Canada's exports grew for the first time in four months in November, helping cut the trade deficit to C$1.99 billion ($1.41 billion) from C$2.49 billion in October, Statistics Canada said on Wednesday.
November though marked the 15th consecutive monthly trade deficit, reflecting the continuing economic damage caused by low oil prices and a weak Canadian dollar. Analysts polled by Reuters had forecast a shortfall of C$2.60 billion.
Continue Reading Below
Overall exports grew by 0.4 percent to C$43.25 billion, pushed up by shipments of motor vehicles and parts, metal ores and forestry products. Energy exports slumped by 6.6 percent to hit their lowest since May 2009.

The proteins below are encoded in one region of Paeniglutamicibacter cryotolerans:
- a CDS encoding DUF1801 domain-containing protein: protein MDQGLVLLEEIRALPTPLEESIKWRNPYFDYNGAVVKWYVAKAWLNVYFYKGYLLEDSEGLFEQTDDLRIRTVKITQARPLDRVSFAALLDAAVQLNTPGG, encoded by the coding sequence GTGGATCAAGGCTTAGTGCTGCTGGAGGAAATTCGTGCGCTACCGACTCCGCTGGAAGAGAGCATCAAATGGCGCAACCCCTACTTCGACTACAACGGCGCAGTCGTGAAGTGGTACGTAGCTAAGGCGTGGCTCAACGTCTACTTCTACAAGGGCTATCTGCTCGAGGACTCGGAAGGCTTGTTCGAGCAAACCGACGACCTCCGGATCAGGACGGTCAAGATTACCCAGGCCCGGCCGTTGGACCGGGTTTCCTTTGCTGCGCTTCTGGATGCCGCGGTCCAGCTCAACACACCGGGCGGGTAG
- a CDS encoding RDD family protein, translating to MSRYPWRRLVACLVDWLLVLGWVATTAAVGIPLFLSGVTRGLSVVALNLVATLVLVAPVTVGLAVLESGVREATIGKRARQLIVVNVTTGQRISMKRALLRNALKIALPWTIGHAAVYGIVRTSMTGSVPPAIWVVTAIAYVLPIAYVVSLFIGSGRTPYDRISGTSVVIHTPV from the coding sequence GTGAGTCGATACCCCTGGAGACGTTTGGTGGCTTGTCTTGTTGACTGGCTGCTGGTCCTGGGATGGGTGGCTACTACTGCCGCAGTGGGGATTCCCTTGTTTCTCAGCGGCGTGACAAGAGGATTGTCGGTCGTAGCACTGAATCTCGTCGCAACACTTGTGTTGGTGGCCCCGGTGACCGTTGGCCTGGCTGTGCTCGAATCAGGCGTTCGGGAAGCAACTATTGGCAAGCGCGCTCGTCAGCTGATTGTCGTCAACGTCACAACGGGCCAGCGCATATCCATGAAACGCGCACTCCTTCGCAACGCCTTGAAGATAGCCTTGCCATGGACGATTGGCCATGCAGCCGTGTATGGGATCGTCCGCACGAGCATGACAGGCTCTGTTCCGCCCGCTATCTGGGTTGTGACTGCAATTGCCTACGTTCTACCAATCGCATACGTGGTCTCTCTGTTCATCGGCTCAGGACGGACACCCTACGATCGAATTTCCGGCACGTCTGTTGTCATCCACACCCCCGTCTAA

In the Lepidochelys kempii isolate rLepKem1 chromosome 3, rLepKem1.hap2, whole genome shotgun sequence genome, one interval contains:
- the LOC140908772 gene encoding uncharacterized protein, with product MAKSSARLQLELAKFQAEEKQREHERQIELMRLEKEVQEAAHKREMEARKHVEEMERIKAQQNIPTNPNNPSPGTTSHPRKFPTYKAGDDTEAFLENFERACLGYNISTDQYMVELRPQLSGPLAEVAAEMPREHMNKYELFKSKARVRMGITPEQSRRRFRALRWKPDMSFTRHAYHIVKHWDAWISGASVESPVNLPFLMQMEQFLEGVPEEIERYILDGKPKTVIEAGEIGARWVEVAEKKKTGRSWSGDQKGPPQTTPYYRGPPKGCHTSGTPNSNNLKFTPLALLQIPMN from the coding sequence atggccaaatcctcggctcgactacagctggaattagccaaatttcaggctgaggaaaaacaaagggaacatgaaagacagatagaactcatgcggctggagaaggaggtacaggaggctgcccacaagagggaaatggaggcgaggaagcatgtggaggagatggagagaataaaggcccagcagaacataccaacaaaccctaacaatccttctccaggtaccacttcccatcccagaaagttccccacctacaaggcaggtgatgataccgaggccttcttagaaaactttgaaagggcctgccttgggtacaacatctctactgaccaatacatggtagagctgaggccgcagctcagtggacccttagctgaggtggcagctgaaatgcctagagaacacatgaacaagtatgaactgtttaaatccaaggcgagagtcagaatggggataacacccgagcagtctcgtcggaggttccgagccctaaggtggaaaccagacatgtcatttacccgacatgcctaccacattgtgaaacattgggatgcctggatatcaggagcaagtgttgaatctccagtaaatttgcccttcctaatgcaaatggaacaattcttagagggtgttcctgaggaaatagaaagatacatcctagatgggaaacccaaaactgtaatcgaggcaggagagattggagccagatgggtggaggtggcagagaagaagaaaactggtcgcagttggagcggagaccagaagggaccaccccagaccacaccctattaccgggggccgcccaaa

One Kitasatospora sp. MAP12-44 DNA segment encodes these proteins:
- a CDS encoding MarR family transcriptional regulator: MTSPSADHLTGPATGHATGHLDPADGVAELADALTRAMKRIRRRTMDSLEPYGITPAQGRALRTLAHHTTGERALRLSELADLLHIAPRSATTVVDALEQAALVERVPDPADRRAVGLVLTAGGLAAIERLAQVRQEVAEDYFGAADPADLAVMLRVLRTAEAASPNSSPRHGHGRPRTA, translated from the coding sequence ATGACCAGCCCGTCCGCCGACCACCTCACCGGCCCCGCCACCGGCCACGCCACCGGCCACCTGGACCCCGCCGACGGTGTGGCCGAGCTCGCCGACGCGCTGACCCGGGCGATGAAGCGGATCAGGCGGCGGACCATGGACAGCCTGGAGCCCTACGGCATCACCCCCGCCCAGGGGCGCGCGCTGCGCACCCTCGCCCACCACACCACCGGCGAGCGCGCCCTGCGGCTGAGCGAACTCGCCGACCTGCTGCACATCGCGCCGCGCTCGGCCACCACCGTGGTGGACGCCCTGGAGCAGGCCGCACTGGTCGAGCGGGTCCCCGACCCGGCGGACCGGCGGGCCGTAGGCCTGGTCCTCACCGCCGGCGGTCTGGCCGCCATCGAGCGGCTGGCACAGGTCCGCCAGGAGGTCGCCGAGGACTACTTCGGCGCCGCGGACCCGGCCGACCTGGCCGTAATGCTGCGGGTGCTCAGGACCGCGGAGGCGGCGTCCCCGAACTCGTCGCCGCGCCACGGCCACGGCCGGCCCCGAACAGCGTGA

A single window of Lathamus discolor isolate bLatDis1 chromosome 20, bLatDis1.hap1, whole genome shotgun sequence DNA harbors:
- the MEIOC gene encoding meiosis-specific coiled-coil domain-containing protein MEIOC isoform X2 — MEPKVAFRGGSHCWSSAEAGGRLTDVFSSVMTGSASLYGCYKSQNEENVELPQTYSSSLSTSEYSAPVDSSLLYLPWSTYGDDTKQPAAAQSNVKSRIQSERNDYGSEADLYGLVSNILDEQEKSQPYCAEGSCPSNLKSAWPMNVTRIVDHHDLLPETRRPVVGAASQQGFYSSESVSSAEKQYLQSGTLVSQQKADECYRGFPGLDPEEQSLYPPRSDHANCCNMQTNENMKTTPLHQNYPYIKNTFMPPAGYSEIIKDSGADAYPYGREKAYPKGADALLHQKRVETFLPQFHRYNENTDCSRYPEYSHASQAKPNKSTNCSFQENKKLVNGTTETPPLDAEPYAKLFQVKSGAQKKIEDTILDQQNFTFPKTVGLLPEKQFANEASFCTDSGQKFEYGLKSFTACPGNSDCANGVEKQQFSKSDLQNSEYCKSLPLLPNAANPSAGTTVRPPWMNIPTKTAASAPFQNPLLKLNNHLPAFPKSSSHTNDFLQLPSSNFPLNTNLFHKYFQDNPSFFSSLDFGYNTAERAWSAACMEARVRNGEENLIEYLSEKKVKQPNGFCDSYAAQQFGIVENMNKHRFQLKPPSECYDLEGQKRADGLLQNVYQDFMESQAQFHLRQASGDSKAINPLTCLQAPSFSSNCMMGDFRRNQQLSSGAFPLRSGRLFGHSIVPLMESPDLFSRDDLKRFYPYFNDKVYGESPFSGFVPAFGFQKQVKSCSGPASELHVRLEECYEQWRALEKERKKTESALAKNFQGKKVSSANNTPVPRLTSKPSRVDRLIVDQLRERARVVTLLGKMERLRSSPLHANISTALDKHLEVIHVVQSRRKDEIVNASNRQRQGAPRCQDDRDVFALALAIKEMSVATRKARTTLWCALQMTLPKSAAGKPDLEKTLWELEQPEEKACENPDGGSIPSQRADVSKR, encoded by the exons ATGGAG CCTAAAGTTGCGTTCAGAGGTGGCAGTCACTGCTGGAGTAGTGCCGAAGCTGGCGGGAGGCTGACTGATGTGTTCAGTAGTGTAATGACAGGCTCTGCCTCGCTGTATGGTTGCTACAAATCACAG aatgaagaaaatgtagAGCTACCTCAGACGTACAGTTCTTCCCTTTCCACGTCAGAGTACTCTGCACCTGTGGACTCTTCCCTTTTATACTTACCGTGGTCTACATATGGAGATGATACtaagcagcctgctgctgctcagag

Imports fell by 0.7 percent, with the largest declines in electronic and electrical equipment and parts and energy products.
Exports to the United States, which accounted for 75.2 percent of Canada's global total in November, rose by 1.3 percent while imports slipped by 0.1 percent.
As a result, Canada's trade surplus with the United States grew to C$2.11 billion from C$1.68 billion in October. ($1=$1.41 Canadian)
(Reporting by David Ljunggren; Editing by Jeffrey Benkoe)